Art is a communication, and hermeneutics is how we can skillfully interpret its messages.
“Integral” — holistic, comprehensive, inclusive.
“Hermeneutics” — the art and science of interpretation. From the Greek hermēneutikós, related to Hermes, the messenger spirit with winged feet who shapeshifts into whatever form is needed to communicate the message.
Wholes and Parts
Interpreting and appreciating art involves grasping the whole work and its internal parts. Hans-Georg Gadamer: “Thus the movement of understanding is constantly from the whole to the part and back to the whole.”
Wholes: depend on their parts to exist, but also ‘transcend’ their parts. “The whole is always greater than the sum of its parts,” because new qualities emerge — like the clock’s ability to tell time — that do not exist in the parts.
Parts: whole in themselves, but also make up larger wholes. For example, a whole clock depends on its many parts.
Everyone and everything is both “whole” with parts and is “part” of larger wholes: we are whole-parts, aka “holons.” Ken Wilber’s favorite example: a whole letter is part of a whole word, which is part of a whole sentence, which is part of a whole paragraph, and so on. In a similar way, a whole atom is part of a whole molecule, which is part of a whole cell, which is part of a whole organism, which is part of a whole gene pool, and on it goes.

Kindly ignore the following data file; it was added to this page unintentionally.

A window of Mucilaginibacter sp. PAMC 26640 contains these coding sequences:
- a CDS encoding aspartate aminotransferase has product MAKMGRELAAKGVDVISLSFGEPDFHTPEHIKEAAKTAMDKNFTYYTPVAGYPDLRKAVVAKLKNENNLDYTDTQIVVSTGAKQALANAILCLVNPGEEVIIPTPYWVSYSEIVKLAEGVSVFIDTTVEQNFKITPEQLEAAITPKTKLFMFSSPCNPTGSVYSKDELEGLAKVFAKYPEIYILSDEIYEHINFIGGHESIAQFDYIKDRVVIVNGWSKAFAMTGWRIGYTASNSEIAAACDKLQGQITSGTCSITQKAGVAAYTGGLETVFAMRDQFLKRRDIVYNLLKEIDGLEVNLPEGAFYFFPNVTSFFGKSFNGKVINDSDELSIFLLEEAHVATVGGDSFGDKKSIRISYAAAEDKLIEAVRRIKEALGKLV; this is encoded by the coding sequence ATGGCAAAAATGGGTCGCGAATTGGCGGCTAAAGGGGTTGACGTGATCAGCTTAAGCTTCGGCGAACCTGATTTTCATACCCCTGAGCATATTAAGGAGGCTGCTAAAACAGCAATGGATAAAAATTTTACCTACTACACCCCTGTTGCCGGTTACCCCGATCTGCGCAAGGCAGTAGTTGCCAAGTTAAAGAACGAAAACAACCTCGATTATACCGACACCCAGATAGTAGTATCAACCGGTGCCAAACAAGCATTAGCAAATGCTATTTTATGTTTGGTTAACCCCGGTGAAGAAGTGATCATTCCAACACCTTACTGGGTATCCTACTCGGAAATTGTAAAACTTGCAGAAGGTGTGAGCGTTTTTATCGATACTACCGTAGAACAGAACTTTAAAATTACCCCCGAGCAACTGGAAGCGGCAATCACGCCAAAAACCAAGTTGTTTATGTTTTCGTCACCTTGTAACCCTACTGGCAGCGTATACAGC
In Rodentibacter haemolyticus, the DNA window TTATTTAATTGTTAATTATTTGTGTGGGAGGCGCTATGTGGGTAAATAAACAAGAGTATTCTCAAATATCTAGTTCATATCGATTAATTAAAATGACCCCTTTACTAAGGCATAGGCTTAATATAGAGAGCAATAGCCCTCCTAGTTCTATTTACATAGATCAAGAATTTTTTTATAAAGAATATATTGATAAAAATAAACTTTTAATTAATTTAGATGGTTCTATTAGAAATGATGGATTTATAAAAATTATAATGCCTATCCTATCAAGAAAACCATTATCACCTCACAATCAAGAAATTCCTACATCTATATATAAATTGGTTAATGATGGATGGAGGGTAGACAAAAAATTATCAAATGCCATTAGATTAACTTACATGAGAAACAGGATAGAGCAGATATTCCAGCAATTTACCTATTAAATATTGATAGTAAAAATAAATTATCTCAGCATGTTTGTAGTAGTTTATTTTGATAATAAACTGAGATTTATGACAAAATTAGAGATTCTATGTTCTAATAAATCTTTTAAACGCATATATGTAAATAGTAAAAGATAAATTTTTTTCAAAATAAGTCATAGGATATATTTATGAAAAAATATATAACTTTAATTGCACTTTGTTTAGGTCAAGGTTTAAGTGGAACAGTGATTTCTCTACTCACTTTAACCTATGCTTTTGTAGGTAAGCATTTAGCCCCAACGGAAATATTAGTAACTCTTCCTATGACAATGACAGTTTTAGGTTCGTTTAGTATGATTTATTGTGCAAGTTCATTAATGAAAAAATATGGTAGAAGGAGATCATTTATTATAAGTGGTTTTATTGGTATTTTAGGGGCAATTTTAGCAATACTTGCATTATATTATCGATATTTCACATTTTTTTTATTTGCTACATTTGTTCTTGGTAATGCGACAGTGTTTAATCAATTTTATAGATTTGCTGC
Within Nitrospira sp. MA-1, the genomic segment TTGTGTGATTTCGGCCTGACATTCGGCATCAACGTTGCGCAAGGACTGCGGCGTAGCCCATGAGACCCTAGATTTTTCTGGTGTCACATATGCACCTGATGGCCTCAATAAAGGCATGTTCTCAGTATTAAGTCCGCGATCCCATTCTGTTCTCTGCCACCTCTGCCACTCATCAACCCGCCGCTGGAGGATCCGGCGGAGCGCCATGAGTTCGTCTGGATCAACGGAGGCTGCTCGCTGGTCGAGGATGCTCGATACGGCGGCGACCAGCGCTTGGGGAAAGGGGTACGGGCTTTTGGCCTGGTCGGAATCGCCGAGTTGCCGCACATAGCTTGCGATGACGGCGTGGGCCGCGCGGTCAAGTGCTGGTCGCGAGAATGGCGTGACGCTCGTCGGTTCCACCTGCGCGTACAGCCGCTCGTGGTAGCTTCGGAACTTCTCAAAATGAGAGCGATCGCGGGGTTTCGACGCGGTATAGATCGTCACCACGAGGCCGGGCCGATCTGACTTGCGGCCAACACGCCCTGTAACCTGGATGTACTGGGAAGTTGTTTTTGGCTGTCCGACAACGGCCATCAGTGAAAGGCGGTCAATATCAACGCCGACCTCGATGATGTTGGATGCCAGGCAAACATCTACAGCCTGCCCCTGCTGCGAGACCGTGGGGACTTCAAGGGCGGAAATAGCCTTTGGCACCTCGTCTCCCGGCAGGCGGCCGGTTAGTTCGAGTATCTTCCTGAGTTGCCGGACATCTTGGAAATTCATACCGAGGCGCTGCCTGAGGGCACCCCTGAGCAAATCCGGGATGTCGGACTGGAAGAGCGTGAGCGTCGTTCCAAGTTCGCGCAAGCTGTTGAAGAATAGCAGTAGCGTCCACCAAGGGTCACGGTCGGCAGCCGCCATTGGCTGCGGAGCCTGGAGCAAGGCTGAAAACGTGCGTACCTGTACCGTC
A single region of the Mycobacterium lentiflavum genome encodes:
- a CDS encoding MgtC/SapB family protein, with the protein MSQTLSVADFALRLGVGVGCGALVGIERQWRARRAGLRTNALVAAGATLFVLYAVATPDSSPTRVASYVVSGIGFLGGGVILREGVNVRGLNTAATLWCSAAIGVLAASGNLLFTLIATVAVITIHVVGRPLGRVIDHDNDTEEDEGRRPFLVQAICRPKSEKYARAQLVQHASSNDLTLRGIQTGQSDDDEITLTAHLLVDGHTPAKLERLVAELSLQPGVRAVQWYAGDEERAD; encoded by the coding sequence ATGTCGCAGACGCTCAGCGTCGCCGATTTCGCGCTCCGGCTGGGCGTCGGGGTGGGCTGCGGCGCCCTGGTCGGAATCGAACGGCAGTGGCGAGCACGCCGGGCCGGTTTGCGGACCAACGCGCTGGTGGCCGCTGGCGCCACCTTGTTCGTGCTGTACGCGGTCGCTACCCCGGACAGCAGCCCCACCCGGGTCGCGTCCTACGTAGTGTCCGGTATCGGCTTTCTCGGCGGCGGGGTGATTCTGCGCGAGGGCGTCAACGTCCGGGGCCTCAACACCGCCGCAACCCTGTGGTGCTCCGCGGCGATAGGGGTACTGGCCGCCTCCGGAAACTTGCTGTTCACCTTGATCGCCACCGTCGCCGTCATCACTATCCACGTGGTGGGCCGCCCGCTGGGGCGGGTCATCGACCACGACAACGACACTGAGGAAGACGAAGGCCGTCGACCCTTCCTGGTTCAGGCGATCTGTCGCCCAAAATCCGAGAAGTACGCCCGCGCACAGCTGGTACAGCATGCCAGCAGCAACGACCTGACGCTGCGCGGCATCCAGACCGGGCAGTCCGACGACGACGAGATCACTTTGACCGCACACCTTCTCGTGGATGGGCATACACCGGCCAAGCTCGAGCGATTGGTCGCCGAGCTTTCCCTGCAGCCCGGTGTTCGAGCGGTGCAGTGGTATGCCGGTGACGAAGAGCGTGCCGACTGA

All I See Is Part of Me
So, are you “part” of the physical universe? If we stick with our definitions, then the answer is no, you’re not. The physical universe of atoms and molecules and stars is part of you. You depend on it to exist, not the other way around. We confuse size with depth, but the larger universe is actually lower on the totem pole, in that it is more fundamental/foundational. It is part of you.
Art objects are likewise not just “parts” of a larger culture; cultures (contexts) are in fact foundational dimensions of the artworks (texts), which is why we must look to them whenever we wish to interpret a work of art.
Four Places of Meaning
To cover all our bases and to get the most holistic, informed, and integral view of the art object as possible, we must engage not only with its cultural context, but also with three other aspects of the work: the maker, the material artwork itself, and the viewer. We must touch base with MCAV!